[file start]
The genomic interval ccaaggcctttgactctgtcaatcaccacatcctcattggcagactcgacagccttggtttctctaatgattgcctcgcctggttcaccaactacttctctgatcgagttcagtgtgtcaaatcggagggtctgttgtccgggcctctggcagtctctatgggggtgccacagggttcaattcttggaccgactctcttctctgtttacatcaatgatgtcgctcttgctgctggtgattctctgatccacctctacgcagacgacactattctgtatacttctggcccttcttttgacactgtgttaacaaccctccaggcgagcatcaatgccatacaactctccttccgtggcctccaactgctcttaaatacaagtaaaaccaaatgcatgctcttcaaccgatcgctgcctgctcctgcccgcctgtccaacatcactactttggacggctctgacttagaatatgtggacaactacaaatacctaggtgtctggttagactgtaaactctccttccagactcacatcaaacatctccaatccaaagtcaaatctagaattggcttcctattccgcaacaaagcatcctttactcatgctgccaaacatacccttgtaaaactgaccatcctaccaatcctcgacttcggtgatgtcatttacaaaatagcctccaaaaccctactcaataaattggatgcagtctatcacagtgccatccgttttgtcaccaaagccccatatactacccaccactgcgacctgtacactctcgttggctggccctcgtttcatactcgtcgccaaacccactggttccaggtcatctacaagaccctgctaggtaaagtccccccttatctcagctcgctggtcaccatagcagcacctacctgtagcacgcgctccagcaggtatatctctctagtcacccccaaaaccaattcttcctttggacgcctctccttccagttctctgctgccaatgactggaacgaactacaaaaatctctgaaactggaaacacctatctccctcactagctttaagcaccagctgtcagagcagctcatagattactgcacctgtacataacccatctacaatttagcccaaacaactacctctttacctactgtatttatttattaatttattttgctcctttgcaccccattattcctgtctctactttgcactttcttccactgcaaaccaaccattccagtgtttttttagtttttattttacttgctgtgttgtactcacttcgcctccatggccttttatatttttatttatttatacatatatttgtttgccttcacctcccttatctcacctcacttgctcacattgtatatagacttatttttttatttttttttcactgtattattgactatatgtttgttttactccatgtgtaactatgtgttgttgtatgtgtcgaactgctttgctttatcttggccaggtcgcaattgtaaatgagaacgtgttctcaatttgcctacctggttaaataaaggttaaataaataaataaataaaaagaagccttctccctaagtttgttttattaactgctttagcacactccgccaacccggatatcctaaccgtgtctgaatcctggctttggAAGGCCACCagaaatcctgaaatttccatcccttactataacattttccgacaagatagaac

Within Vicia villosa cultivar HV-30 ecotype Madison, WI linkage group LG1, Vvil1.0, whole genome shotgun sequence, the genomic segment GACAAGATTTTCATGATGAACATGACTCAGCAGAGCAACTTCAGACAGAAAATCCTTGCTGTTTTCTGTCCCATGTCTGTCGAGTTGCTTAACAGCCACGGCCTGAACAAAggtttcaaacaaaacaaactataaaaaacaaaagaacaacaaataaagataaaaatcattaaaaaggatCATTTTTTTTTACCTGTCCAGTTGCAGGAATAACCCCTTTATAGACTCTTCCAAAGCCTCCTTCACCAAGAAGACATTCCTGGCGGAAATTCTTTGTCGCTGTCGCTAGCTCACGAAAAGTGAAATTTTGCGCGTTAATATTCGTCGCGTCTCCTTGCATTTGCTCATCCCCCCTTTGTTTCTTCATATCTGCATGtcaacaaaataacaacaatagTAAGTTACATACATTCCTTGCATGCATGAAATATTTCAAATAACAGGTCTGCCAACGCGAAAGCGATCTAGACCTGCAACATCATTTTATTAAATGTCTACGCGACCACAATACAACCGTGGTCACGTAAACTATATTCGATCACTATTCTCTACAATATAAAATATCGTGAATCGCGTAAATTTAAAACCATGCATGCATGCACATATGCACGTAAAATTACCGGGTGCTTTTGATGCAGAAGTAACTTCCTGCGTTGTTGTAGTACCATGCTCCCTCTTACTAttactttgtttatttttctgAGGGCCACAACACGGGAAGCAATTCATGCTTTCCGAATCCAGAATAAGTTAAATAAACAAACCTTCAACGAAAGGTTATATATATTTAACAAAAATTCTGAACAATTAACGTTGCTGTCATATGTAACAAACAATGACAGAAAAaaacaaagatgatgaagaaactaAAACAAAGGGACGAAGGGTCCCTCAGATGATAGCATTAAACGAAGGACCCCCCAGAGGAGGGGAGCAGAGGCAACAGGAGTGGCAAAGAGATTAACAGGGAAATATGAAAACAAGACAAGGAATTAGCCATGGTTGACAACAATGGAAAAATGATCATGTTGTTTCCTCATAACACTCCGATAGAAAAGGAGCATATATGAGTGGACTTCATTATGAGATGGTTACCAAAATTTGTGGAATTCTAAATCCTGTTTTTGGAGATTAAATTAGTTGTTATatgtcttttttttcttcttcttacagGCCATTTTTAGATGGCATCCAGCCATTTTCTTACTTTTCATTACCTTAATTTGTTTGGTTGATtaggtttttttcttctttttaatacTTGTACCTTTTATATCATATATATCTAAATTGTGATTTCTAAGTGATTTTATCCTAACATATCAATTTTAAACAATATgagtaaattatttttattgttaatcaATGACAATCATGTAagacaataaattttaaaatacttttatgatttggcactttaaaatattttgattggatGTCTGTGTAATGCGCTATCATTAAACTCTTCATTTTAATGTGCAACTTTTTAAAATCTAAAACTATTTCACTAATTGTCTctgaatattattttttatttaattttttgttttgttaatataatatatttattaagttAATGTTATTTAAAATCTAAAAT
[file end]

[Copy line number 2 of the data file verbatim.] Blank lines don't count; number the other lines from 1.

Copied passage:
Within Vicia villosa cultivar HV-30 ecotype Madison, WI linkage group LG1, Vvil1.0, whole genome shotgun sequence, the genomic segment GACAAGATTTTCATGATGAACATGACTCAGCAGAGCAACTTCAGACAGAAAATCCTTGCTGTTTTCTGTCCCATGTCTGTCGAGTTGCTTAACAGCCACGGCCTGAACAAAggtttcaaacaaaacaaactataaaaaacaaaagaacaacaaataaagataaaaatcattaaaaaggatCATTTTTTTTTACCTGTCCAGTTGCAGGAATAACCCCTTTATAGACTCTTCCAAAGCCTCCTTCACCAAGAAGACATTCCTGGCGGAAATTCTTTGTCGCTGTCGCTAGCTCACGAAAAGTGAAATTTTGCGCGTTAATATTCGTCGCGTCTCCTTGCATTTGCTCATCCCCCCTTTGTTTCTTCATATCTGCATGtcaacaaaataacaacaatagTAAGTTACATACATTCCTTGCATGCATGAAATATTTCAAATAACAGGTCTGCCAACGCGAAAGCGATCTAGACCTGCAACATCATTTTATTAAATGTCTACGCGACCACAATACAACCGTGGTCACGTAAACTATATTCGATCACTATTCTCTACAATATAAAATATCGTGAATCGCGTAAATTTAAAACCATGCATGCATGCACATATGCACGTAAAATTACCGGGTGCTTTTGATGCAGAAGTAACTTCCTGCGTTGTTGTAGTACCATGCTCCCTCTTACTAttactttgtttatttttctgAGGGCCACAACACGGGAAGCAATTCATGCTTTCCGAATCCAGAATAAGTTAAATAAACAAACCTTCAACGAAAGGTTATATATATTTAACAAAAATTCTGAACAATTAACGTTGCTGTCATATGTAACAAACAATGACAGAAAAaaacaaagatgatgaagaaactaAAACAAAGGGACGAAGGGTCCCTCAGATGATAGCATTAAACGAAGGACCCCCCAGAGGAGGGGAGCAGAGGCAACAGGAGTGGCAAAGAGATTAACAGGGAAATATGAAAACAAGACAAGGAATTAGCCATGGTTGACAACAATGGAAAAATGATCATGTTGTTTCCTCATAACACTCCGATAGAAAAGGAGCATATATGAGTGGACTTCATTATGAGATGGTTACCAAAATTTGTGGAATTCTAAATCCTGTTTTTGGAGATTAAATTAGTTGTTATatgtcttttttttcttcttcttacagGCCATTTTTAGATGGCATCCAGCCATTTTCTTACTTTTCATTACCTTAATTTGTTTGGTTGATtaggtttttttcttctttttaatacTTGTACCTTTTATATCATATATATCTAAATTGTGATTTCTAAGTGATTTTATCCTAACATATCAATTTTAAACAATATgagtaaattatttttattgttaatcaATGACAATCATGTAagacaataaattttaaaatacttttatgatttggcactttaaaatattttgattggatGTCTGTGTAATGCGCTATCATTAAACTCTTCATTTTAATGTGCAACTTTTTAAAATCTAAAACTATTTCACTAATTGTCTctgaatattattttttatttaattttttgttttgttaatataatatatttattaagttAATGTTATTTAAAATCTAAAAT